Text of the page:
SALA DELLE OCHE 5-7
with jewelled ornament in the middle which is carried upwards over the
cap. The iris and pupil are deeply engraved. Above the head rise the
neck and mouth of the ewer with a rounded handle. The bust is rounded
off at the bottom, so that it probably had a calix-shaped basis similar to
the one given it in modern times.
Bought by Benedict XIII, together with nos. 3 and 4, from the
Carthusians of S. Maria degli Angeii for 100 scudi (MS. inventory,
cf. no. 4), and presented by him to the Museum (Forcella, i. 223); cf. the
document cited on the previous number, in which no. g is described as
' a statue [cz'cj of Isis iV palms [— -33 m.] high, notable for the hiero-
glyphics with which it was covered, and mounted on a base of ancient
alabaster with four sphinxes at the corners'. The so-called hieroglyphs
are doubtless the jewelled ornaments of the head-dress. Ficoroni's story
(Hc/z^ziz, i. 48) that he bought this number An a corner of the gardens
of Sallust * is probably a fiction (cf. on previous number).
Keyssler, ii, p. yg; Tofanelli (1818), ii, p. 40; Aczzzc, iii. I, p. 122;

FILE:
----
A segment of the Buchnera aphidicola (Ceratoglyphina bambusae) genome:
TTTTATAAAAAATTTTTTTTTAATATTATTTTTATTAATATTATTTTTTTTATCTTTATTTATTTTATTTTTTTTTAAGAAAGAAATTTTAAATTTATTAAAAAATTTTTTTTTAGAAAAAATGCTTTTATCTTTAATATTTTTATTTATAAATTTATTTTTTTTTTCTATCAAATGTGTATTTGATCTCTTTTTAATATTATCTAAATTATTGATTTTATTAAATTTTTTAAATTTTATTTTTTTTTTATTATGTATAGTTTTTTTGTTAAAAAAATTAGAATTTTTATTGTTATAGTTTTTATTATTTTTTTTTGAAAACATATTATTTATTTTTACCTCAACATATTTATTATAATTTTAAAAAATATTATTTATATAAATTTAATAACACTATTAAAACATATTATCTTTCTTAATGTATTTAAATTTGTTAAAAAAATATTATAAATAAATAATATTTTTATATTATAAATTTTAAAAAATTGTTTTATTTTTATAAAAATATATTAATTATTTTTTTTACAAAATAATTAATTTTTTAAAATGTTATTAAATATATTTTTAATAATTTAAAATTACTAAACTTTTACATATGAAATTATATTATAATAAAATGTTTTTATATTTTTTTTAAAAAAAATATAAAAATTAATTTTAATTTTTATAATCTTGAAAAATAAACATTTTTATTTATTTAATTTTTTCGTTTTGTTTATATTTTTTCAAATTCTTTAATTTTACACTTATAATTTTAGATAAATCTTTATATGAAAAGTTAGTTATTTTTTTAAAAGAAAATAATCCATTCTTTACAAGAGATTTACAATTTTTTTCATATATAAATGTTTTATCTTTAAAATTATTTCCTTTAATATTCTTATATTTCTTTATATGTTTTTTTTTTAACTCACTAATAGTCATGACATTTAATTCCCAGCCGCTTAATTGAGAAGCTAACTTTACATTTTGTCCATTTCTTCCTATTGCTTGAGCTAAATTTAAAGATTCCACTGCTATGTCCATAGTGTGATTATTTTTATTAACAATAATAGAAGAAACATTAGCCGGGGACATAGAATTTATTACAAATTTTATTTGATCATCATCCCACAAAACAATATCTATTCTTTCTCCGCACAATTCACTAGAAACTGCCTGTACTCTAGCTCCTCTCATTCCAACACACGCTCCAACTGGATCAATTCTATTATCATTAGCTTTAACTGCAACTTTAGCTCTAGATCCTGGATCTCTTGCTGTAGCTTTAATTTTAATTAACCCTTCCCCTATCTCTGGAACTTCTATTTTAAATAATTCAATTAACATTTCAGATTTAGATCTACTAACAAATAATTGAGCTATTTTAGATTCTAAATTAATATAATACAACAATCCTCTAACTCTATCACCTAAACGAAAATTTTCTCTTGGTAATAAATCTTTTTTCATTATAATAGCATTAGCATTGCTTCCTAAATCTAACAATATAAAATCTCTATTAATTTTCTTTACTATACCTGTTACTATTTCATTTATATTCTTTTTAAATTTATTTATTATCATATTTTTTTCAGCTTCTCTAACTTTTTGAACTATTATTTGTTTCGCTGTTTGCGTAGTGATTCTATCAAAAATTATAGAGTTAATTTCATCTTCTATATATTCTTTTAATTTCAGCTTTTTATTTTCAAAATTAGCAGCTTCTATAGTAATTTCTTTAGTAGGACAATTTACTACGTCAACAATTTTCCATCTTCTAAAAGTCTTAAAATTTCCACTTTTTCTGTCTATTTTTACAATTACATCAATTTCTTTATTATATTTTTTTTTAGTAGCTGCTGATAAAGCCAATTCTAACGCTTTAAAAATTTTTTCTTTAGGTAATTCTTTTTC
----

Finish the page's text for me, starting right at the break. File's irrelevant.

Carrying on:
R. Delbriick, Acw. AAA. xxviii (1913), p- 314 k, tig- 3-
6. HERM OF SOCRATES (pi. 18).
H. -41 m. Greek marble. Restored: nose, moustache. The inscription and
the lower part of the herm are modem.
The head seems to be a poor example of the Satyr-like type of Socrates.
Formerly in the villa of Julius III, whence it was removed by
Pius IV to the Teatro di Belvedere (Ligorio, Thzzr., ap. Hiilsen, Ac. cz7.).
Inv. 1646 (Stanza dell'Ercole); in Room V in 1736 (Gaddi 144); in
the Sala (della Cappella) in 1818 (Tofanelli), and thence removed to its
present place by 1837 (z'V.).
Statius, pi. 6 ; Ac/zzr, iii. 1, p. 123 ; Bernoulli, 67. T^czz. i, p. 186, no. 3 ;
Htilsen, Ac'zzz. AAA. xvi, pp. 134, 201, 146*.
A C. xiv. 261*.
7. FEMALE HERM OF ARCHAIC TYPE (so-called Sappho)
H. .36 m. Pentelic marble. Restored: nose, long tresses; the herm and the
Greek inscription are modern.
Head of woman looking straight forward; hair arranged in three
rows of small tight curls round forehead ; above, a narrow fillet. On the
crown the hair radiates from the centre. Behind each ear a long tress
falls on the shoulders, and a broad plait covers the back of the neck.
Dull Roman work from an original of the early fifth century B. c.
sometimes combined with the bearded Dionysus, and therefore perhaps
Ariadne. Cf. for the type two heads in the Capitol (Az'Ac<yf, 11, 12, and
see vol. i, p. 224 f.).
Formerly in the villa of Julius III; removed by Pius IV to the
Teatro di Belvedere (Ligorio, Thzzzv 23, f. 76, ap. Hiilsen, Ac. cz'A,
p. 134). Its museum-history is the same as that of the previous no.
Bellori, pi. 63 (from Ursinus, Vat. 3439, fol. 124^ = Hiilsen, Ac. cA, pi. VI) ;
Hiilsen, Ac'zzz. A/zA. xvi (1901), p. 199, no. 135*; Bernoulli, 6V. TXwz. i, p. 60. Cf.
Arndt-Amelung, Text to 427, 428.
A (7. xiv. 233*.